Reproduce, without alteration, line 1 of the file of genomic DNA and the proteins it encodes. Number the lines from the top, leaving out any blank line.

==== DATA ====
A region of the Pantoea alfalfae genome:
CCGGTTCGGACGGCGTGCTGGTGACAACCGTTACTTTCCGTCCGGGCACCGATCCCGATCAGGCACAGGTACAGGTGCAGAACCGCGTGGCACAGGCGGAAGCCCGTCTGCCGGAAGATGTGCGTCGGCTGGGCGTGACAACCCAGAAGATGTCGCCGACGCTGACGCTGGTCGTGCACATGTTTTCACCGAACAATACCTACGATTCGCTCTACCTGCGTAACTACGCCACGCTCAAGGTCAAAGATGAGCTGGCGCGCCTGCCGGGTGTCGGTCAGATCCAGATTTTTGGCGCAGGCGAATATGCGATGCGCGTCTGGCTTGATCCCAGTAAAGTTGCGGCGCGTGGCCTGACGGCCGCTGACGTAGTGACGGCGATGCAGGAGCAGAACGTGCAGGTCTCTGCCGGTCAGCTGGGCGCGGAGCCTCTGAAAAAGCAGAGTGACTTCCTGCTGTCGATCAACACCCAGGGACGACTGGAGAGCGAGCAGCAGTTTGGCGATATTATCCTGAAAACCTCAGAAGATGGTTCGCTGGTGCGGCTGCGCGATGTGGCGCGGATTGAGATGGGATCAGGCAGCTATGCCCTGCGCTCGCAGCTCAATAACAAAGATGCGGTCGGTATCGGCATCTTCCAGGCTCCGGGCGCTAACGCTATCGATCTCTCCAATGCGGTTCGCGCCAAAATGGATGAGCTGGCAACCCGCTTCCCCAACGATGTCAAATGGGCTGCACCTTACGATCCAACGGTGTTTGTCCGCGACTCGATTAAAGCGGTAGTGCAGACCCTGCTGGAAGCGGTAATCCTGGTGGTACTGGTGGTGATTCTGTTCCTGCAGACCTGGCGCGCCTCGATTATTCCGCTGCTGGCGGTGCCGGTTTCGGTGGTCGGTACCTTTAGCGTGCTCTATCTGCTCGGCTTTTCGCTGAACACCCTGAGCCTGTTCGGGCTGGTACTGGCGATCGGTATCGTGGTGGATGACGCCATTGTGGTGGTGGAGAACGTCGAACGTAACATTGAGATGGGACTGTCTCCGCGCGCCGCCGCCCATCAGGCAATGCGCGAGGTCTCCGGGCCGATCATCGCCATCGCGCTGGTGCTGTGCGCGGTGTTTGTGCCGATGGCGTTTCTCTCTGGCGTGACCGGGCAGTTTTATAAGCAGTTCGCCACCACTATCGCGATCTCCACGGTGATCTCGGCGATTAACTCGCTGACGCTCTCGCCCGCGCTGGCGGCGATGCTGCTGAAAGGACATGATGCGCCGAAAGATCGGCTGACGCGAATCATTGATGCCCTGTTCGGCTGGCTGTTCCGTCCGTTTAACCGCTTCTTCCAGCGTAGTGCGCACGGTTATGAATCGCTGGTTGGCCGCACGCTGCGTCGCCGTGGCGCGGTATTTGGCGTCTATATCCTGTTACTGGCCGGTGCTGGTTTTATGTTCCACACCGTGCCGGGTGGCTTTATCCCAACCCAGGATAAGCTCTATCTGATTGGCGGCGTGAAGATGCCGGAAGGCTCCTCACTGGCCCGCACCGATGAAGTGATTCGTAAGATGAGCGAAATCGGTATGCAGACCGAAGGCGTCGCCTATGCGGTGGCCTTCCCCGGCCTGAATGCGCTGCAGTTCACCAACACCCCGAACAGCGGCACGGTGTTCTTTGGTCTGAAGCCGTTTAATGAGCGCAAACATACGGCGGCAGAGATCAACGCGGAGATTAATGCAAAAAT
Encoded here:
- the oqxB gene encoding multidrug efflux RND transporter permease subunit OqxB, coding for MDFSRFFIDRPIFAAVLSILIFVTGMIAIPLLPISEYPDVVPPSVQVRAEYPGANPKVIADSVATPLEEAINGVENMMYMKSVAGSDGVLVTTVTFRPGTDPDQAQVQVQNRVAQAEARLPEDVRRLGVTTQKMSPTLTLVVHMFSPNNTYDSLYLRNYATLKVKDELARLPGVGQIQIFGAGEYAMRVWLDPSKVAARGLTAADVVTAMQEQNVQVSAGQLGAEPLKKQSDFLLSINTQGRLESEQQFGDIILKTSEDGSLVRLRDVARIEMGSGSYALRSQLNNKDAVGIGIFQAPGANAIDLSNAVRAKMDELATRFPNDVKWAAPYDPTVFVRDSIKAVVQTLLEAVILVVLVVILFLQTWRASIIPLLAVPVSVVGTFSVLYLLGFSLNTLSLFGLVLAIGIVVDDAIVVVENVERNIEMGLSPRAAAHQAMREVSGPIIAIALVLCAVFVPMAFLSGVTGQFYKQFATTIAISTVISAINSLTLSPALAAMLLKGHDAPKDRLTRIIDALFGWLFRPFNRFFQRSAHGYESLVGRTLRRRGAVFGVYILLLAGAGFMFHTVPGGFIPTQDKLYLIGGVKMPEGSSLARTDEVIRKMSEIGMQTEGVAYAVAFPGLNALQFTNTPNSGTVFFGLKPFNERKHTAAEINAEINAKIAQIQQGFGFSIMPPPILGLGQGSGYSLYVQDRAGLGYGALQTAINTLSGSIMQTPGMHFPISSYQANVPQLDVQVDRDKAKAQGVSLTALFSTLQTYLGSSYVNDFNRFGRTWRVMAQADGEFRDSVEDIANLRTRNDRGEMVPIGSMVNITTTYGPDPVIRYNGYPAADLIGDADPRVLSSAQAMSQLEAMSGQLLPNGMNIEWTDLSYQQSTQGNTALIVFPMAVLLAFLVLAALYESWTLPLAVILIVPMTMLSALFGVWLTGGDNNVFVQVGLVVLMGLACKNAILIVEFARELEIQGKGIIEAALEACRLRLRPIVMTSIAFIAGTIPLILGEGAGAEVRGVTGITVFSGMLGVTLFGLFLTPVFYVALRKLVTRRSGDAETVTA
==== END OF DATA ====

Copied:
A region of the Pantoea alfalfae genome: